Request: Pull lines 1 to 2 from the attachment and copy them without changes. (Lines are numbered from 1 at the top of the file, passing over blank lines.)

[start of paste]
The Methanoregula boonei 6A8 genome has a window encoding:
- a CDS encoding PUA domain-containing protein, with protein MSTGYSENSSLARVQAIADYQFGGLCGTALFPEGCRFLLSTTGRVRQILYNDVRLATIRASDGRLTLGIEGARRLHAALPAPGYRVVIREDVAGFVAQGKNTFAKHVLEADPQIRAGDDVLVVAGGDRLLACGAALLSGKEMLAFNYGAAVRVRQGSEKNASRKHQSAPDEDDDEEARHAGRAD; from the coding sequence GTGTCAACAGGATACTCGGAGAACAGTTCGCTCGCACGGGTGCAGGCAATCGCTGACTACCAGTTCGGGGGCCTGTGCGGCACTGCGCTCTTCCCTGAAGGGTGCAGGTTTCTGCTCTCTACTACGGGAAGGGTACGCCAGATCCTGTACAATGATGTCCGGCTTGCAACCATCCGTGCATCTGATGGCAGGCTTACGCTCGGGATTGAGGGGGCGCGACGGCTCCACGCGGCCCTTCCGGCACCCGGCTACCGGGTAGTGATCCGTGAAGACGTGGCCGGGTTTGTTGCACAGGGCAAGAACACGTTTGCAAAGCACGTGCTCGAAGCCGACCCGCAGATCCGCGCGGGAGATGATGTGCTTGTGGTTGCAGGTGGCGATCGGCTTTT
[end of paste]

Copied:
The Methanoregula boonei 6A8 genome has a window encoding:
- a CDS encoding PUA domain-containing protein, with protein MSTGYSENSSLARVQAIADYQFGGLCGTALFPEGCRFLLSTTGRVRQILYNDVRLATIRASDGRLTLGIEGARRLHAALPAPGYRVVIREDVAGFVAQGKNTFAKHVLEADPQIRAGDDVLVVAGGDRLLACGAALLSGKEMLAFNYGAAVRVRQGSEKNASRKHQSAPDEDDDEEARHAGRAD; from the coding sequence GTGTCAACAGGATACTCGGAGAACAGTTCGCTCGCACGGGTGCAGGCAATCGCTGACTACCAGTTCGGGGGCCTGTGCGGCACTGCGCTCTTCCCTGAAGGGTGCAGGTTTCTGCTCTCTACTACGGGAAGGGTACGCCAGATCCTGTACAATGATGTCCGGCTTGCAACCATCCGTGCATCTGATGGCAGGCTTACGCTCGGGATTGAGGGGGCGCGACGGCTCCACGCGGCCCTTCCGGCACCCGGCTACCGGGTAGTGATCCGTGAAGACGTGGCCGGGTTTGTTGCACAGGGCAAGAACACGTTTGCAAAGCACGTGCTCGAAGCCGACCCGCAGATCCGCGCGGGAGATGATGTGCTTGTGGTTGCAGGTGGCGATCGGCTTTT